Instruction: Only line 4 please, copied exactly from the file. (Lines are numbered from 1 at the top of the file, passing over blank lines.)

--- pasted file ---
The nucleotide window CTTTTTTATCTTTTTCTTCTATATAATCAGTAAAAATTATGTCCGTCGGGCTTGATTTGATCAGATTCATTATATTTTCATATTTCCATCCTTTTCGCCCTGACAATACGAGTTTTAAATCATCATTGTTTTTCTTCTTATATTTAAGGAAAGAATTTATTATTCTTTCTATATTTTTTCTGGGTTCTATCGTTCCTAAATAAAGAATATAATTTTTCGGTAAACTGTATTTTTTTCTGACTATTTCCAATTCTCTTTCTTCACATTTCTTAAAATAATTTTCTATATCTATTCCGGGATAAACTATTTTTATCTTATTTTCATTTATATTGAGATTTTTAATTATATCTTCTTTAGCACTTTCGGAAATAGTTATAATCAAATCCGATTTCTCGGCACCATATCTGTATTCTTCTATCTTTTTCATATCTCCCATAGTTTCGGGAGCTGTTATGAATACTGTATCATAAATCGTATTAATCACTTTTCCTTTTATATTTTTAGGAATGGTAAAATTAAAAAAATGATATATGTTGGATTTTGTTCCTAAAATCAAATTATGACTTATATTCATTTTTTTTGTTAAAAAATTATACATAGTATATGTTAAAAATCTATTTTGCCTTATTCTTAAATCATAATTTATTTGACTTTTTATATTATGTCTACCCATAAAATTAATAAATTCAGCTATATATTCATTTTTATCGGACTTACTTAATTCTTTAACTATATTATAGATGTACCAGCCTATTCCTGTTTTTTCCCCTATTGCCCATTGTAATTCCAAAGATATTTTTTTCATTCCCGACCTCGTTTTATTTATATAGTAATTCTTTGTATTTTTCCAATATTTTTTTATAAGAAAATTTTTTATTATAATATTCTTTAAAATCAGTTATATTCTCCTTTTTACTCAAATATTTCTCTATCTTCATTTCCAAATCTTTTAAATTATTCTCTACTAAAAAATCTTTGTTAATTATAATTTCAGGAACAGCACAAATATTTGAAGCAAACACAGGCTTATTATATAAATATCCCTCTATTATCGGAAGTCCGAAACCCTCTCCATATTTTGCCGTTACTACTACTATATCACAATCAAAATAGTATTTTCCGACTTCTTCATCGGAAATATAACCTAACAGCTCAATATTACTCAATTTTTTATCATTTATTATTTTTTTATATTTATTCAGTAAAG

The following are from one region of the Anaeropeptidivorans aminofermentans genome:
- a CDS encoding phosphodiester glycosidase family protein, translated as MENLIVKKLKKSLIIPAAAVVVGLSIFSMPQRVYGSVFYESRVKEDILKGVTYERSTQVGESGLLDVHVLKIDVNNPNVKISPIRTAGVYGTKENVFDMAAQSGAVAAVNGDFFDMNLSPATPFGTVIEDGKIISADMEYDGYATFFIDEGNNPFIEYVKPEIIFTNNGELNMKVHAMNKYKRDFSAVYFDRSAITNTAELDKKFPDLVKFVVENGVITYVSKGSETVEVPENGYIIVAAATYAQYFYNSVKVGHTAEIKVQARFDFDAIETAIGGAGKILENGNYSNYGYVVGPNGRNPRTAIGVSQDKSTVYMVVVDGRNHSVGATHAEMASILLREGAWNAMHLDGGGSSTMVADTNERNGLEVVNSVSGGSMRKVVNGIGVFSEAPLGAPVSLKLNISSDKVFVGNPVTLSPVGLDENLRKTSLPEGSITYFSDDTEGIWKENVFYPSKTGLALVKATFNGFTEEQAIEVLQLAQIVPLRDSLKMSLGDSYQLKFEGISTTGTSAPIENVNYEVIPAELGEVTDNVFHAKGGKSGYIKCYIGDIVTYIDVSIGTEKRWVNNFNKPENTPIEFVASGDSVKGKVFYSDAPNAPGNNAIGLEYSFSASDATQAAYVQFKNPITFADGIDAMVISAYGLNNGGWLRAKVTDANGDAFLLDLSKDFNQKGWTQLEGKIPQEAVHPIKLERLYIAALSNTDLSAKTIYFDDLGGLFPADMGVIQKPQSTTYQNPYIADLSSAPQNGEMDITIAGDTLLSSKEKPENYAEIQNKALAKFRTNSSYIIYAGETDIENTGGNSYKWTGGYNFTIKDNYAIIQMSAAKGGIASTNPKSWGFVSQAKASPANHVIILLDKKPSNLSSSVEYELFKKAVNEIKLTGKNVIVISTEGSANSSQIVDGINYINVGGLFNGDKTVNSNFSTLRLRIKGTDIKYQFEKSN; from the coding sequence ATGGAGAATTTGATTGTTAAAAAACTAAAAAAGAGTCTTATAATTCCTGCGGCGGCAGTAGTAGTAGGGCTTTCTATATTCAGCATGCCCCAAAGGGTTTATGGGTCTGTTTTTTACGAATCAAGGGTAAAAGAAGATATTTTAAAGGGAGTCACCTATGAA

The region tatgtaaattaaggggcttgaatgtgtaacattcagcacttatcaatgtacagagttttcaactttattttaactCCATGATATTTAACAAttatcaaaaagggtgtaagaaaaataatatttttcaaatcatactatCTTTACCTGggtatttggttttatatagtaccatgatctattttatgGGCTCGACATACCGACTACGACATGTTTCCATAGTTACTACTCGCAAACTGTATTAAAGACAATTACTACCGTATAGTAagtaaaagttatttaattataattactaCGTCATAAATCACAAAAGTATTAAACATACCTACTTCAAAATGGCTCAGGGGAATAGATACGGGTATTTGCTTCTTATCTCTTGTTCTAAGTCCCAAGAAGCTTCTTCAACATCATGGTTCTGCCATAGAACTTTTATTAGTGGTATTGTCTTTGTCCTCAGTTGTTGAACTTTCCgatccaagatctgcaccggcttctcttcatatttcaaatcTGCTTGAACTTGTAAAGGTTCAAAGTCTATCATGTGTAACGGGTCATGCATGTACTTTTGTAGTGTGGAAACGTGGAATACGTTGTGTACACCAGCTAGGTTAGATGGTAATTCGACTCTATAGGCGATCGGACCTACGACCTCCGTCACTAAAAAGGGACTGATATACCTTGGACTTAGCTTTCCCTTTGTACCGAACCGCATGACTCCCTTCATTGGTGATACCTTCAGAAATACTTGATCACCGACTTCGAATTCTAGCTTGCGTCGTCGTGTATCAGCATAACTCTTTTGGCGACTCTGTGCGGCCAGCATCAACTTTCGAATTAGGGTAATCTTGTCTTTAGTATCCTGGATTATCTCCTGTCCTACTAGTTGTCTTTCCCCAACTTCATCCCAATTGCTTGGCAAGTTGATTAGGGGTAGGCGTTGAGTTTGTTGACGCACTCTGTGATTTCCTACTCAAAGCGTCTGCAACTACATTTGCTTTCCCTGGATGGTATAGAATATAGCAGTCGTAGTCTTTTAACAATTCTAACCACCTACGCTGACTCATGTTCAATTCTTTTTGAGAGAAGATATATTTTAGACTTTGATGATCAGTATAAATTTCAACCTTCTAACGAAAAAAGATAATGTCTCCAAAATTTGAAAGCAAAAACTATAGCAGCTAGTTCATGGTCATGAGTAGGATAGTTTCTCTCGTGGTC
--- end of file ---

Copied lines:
The region tatgtaaattaaggggcttgaatgtgtaacattcagcacttatcaatgtacagagttttcaactttattttaactCCATGATATTTAACAAttatcaaaaagggtgtaagaaaaataatatttttcaaatcatactatCTTTACCTGggtatttggttttatatagtaccatgatctattttatgGGCTCGACATACCGACTACGACATGTTTCCATAGTTACTACTCGCAAACTGTATTAAAGACAATTACTACCGTATAGTAagtaaaagttatttaattataattactaCGTCATAAATCACAAAAGTATTAAACATACCTACTTCAAAATGGCTCAGGGGAATAGATACGGGTATTTGCTTCTTATCTCTTGTTCTAAGTCCCAAGAAGCTTCTTCAACATCATGGTTCTGCCATAGAACTTTTATTAGTGGTATTGTCTTTGTCCTCAGTTGTTGAACTTTCCgatccaagatctgcaccggcttctcttcatatttcaaatcTGCTTGAACTTGTAAAGGTTCAAAGTCTATCATGTGTAACGGGTCATGCATGTACTTTTGTAGTGTGGAAACGTGGAATACGTTGTGTACACCAGCTAGGTTAGATGGTAATTCGACTCTATAGGCGATCGGACCTACGACCTCCGTCACTAAAAAGGGACTGATATACCTTGGACTTAGCTTTCCCTTTGTACCGAACCGCATGACTCCCTTCATTGGTGATACCTTCAGAAATACTTGATCACCGACTTCGAATTCTAGCTTGCGTCGTCGTGTATCAGCATAACTCTTTTGGCGACTCTGTGCGGCCAGCATCAACTTTCGAATTAGGGTAATCTTGTCTTTAGTATCCTGGATTATCTCCTGTCCTACTAGTTGTCTTTCCCCAACTTCATCCCAATTGCTTGGCAAGTTGATTAGGGGTAGGCGTTGAGTTTGTTGACGCACTCTGTGATTTCCTACTCAAAGCGTCTGCAACTACATTTGCTTTCCCTGGATGGTATAGAATATAGCAGTCGTAGTCTTTTAACAATTCTAACCACCTACGCTGACTCATGTTCAATTCTTTTTGAGAGAAGATATATTTTAGACTTTGATGATCAGTATAAATTTCAACCTTCTAACGAAAAAAGATAATGTCTCCAAAATTTGAAAGCAAAAACTATAGCAGCTAGTTCATGGTCATGAGTAGGATAGTTTCTCTCGTGGTC